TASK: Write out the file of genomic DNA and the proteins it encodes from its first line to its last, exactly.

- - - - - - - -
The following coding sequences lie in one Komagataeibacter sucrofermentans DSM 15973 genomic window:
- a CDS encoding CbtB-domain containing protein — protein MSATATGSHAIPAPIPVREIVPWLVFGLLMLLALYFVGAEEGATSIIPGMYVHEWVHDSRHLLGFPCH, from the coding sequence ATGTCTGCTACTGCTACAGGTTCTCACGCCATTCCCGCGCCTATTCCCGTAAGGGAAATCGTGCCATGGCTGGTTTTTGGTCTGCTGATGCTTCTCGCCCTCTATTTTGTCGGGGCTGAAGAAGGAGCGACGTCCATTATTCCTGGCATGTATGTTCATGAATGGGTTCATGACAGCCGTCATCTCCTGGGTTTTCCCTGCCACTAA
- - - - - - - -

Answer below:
The following coding sequences lie in one Komagataeibacter sucrofermentans DSM 15973 genomic window:
- a CDS encoding CbtB-domain containing protein — protein MSATATGSHAIPAPIPVREIVPWLVFGLLMLLALYFVGAEEGATSIIPGMYVHEWVHDSRHLLGFPCH, from the coding sequence ATGTCTGCTACTGCTACAGGTTCTCACGCCATTCCCGCGCCTATTCCCGTAAGGGAAATCGTGCCATGGCTGGTTTTTGGTCTGCTGATGCTTCTCGCCCTCTATTTTGTCGGGGCTGAAGAAGGAGCGACGTCCATTATTCCTGGCATGTATGTTCATGAATGGGTTCATGACAGCCGTCATCTCCTGGGTTTTCCCTGCCACTAA